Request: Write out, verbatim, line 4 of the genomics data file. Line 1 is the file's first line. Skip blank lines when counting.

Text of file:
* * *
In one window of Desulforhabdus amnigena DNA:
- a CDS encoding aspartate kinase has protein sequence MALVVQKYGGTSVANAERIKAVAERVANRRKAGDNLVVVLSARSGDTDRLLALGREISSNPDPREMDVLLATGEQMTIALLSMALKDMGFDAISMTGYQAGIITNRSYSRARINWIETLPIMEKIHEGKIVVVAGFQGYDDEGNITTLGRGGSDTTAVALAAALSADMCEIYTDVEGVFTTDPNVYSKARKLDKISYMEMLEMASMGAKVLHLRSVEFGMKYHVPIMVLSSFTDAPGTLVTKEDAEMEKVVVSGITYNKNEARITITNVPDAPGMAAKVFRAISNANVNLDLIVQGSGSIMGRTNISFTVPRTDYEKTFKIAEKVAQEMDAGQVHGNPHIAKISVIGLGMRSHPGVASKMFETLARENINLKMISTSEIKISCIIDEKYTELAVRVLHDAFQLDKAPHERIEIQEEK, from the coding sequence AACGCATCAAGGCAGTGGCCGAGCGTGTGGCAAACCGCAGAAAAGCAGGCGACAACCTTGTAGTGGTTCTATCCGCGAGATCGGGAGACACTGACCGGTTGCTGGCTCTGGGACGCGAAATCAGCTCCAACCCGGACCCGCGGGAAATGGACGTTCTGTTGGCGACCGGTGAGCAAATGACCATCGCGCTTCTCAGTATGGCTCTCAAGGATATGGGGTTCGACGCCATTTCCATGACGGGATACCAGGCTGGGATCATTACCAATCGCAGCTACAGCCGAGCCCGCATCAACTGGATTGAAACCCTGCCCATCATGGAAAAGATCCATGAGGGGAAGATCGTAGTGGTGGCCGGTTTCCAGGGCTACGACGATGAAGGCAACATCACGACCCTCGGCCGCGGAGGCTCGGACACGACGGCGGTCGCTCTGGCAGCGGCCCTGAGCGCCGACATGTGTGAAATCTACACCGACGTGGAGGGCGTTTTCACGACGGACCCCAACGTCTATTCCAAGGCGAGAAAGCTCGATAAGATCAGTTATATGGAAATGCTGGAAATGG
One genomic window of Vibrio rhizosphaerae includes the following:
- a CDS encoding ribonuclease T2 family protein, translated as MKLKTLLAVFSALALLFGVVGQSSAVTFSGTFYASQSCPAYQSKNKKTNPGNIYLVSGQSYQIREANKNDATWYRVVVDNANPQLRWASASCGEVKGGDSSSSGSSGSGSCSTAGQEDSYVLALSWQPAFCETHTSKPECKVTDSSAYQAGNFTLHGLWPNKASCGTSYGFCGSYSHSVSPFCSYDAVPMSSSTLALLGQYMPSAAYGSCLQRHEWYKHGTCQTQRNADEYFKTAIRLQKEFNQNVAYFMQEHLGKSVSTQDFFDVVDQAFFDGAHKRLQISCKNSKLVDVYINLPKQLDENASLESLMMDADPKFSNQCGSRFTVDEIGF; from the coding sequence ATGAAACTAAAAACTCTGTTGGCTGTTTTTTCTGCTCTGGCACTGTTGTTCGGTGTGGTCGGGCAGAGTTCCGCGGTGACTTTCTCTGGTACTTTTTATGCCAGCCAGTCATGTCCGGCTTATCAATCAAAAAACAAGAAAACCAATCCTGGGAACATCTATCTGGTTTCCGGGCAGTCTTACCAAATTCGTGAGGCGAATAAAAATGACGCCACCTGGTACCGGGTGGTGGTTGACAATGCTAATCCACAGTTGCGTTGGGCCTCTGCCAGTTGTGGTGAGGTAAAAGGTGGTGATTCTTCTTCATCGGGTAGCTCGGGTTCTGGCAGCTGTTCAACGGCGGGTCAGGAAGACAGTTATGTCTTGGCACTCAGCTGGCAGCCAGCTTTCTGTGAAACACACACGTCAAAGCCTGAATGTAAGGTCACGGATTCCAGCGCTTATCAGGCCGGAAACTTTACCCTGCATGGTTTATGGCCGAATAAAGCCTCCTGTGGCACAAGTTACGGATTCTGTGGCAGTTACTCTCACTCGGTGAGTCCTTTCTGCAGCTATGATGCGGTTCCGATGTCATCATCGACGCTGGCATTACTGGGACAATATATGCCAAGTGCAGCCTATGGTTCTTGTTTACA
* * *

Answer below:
- a CDS encoding ribonuclease T2 family protein, translated as MKLKTLLAVFSALALLFGVVGQSSAVTFSGTFYASQSCPAYQSKNKKTNPGNIYLVSGQSYQIREANKNDATWYRVVVDNANPQLRWASASCGEVKGGDSSSSGSSGSGSCSTAGQEDSYVLALSWQPAFCETHTSKPECKVTDSSAYQAGNFTLHGLWPNKASCGTSYGFCGSYSHSVSPFCSYDAVPMSSSTLALLGQYMPSAAYGSCLQRHEWYKHGTCQTQRNADEYFKTAIRLQKEFNQNVAYFMQEHLGKSVSTQDFFDVVDQAFFDGAHKRLQISCKNSKLVDVYINLPKQLDENASLESLMMDADPKFSNQCGSRFTVDEIGF; from the coding sequence ATGAAACTAAAAACTCTGTTGGCTGTTTTTTCTGCTCTGGCACTGTTGTTCGGTGTGGTCGGGCAGAGTTCCGCGGTGACTTTCTCTGGTACTTTTTATGCCAGCCAGTCATGTCCGGCTTATCAATCAAAAAACAAGAAAACCAATCCTGGGAACATCTATCTGGTTTCCGGGCAGTCTTACCAAATTCGTGAGGCGAATAAAAATGACGCCACCTGGTACCGGGTGGTGGTTGACAATGCTAATCCACAGTTGCGTTGGGCCTCTGCCAGTTGTGGTGAGGTAAAAGGTGGTGATTCTTCTTCATCGGGTAGCTCGGGTTCTGGCAGCTGTTCAACGGCGGGTCAGGAAGACAGTTATGTCTTGGCACTCAGCTGGCAGCCAGCTTTCTGTGAAACACACACGTCAAAGCCTGAATGTAAGGTCACGGATTCCAGCGCTTATCAGGCCGGAAACTTTACCCTGCATGGTTTATGGCCGAATAAAGCCTCCTGTGGCACAAGTTACGGATTCTGTGGCAGTTACTCTCACTCGGTGAGTCCTTTCTGCAGCTATGATGCGGTTCCGATGTCATCATCGACGCTGGCATTACTGGGACAATATATGCCAAGTGCAGCCTATGGTTCTTGTTTACA